It wasn't always that way. When I was growing up in Boston, we were blessed annually with the national doubles championships, when doubles was pretty near as big as singles. Back then there was no crying need to wear your patriotism on your sleeve. We often rooted for the Australians (Roy Emerson-Fred Stolle, John Newcombe-Tony Roche) against the Americans (Dennis Ralston-Chuck McKinley, Clark Graebner-Marty Riessen) because they were much cooler than the bratty Yanks with their temper tantrums. But Swiss and Belgian champions apparently don't have much panache, while only Russians who look like Sharapova or Kournikova seem capable of stirring American juices. So absent an American standout who can assume the mantle of so many American greats past, we have turned off and tuned out.

As a result, we are missing out on a newborn rivalry that not only looms as possibly one of the best in the history of tennis, but quite likely the best individual rivalry in sports today: Switzerland's Roger Federer vs. Spain's Rafael Nadal . It's only natural that America would prefer the pinnacle of rivalry to have a homier caste. I, too, can wax nostalgic about olden days when Bjorn Borg and Ivan Lendl dueled Jimmy Connors and John McEnroe for court supremacy. Or for Chrissie-Martina. But Federer and Nadal are playing the game at such a transcendent level that issues of nationality should fade away. Genius should always trump parochial attachments.

The ascension of the 20-year-old Nadal couldn't have come at a better time. In recent years Federer had been so dominant that he was turning brilliance into a bore (with all those unappealing Swiss precision metaphors). Last year he went 81-4 while winning both Wimbledon and the U.S. Open. This year Federer has gone 55-0 against all competition except Nadal. But until earlier this month, when he bested Nadal in a stirring four-setter for his fourth consecutive Wimbledon crown, Federer was winless in four matches in 2006 against the Spaniard.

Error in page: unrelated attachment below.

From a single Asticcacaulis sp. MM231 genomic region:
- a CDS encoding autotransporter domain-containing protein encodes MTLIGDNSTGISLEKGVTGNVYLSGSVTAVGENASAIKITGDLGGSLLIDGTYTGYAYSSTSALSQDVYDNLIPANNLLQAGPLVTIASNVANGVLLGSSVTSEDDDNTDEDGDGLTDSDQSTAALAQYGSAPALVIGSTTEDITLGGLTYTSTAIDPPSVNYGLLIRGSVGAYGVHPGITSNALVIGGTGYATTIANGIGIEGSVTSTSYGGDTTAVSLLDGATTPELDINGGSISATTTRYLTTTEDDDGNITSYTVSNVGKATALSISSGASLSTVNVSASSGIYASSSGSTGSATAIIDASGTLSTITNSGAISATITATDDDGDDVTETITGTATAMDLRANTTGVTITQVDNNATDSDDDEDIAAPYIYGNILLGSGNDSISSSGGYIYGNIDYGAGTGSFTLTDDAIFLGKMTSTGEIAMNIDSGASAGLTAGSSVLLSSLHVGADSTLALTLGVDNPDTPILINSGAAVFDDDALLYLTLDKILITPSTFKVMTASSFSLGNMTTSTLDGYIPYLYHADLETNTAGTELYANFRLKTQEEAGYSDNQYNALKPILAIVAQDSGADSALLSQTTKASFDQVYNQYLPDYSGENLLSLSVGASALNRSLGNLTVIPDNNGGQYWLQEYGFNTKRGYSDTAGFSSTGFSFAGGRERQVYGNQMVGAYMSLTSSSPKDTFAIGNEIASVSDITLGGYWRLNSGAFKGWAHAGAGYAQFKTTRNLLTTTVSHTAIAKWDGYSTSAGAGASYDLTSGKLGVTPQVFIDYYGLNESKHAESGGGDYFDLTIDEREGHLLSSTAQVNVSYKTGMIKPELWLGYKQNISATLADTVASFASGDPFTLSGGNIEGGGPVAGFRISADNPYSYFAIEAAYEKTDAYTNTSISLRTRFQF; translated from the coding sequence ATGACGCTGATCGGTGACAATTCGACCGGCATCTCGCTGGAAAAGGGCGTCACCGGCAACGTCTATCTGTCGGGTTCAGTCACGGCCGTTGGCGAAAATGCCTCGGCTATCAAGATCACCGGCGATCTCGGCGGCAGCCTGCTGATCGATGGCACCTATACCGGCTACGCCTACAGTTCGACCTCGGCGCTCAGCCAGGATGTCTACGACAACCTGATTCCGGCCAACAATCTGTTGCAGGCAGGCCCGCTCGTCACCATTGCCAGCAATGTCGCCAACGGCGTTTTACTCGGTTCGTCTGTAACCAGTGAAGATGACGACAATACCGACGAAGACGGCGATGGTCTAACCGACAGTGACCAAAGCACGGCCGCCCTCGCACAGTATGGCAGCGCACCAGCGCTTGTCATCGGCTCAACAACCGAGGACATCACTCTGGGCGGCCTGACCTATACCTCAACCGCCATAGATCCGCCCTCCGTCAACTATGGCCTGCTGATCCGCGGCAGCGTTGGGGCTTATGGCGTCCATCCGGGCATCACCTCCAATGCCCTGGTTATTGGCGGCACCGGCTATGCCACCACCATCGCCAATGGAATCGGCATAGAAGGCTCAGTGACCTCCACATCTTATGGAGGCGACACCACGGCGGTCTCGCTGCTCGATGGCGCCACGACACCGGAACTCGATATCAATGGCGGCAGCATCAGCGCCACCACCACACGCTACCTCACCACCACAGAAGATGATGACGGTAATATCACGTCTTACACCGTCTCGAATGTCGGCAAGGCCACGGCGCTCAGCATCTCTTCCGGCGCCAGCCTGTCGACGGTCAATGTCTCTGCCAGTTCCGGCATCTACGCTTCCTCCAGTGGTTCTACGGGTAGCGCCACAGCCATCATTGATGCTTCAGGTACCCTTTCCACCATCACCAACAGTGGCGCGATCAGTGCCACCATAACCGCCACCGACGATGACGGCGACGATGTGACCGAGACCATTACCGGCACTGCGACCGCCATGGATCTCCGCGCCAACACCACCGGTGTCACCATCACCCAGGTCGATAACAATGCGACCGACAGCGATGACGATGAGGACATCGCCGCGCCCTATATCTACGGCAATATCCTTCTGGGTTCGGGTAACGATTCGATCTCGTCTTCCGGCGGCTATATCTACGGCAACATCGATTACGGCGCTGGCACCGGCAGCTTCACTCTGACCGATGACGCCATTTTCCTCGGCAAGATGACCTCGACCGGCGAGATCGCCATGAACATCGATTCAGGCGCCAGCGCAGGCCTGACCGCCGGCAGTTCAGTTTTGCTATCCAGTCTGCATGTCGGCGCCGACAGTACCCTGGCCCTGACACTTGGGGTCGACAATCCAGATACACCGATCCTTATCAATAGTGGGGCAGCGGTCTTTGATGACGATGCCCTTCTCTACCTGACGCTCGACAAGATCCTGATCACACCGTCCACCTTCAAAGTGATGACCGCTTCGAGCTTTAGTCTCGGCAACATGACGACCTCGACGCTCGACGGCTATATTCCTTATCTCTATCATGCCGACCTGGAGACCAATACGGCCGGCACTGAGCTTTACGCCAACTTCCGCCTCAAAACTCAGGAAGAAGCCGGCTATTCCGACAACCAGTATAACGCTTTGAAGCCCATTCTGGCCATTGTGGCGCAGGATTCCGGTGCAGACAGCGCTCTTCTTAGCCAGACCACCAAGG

Granted, all but one of those victories, including the Italian and French Opens back to back, were on clay. But with his superb showing on the grass at Wimbledon, Nadal signaled that he's not another one-trick pony. Right now both players are a cut way above anyone else in the game; this was the first time in 54 years that the same pair reached the finals of both the French Open and Wimbledon, the two tourneys that are most antithetical in their demands on a player's game. But Nadal has shown that he has all the S's—speed, stroke, serve, stamina—necessary to compete with Federer on any surface. And further boosting this rivalry, Nadal's fiery style contrasts perfectly with the refined play of the Swiss champion.

Great individual rivalries in sports are increasingly rare. Tiger vs. Phil has great appeal, but the two seldom go head to head. And Tiger's putative rivals (David Duval, Vijay Singh, etc.) seem to come and—soon after being mentioned in the same breath as him—go. America's Justin Gatlin and Jamaica's Asafa Powell share the distinction of being the "world's fastest man." But while both talk the talk, they duck running the run—and haven't raced each other for more than a year. Kobe and Shaq play only a pair of semi-meaningful games a year and don't match up directly. Mariano Rivera might face Big Papi more often than that, but even such illustrious stars are overshadowed by the team rivalry. Boxing barely has famous fighters let alone anything reminiscent of an Ali-Frazier or Leonard-Hearns.

Since there may never be another drama quite the likes of Tonya and Nancy, Federer-Nadal is the best mano a mano sports has to offer right now. And though both are young, the possibility of injury or burnout is always a concern and a threat to any great rivalry's shelf life. So wake up, America, and catch it while you can. It's happening and, for the next couple of months, it's happening here.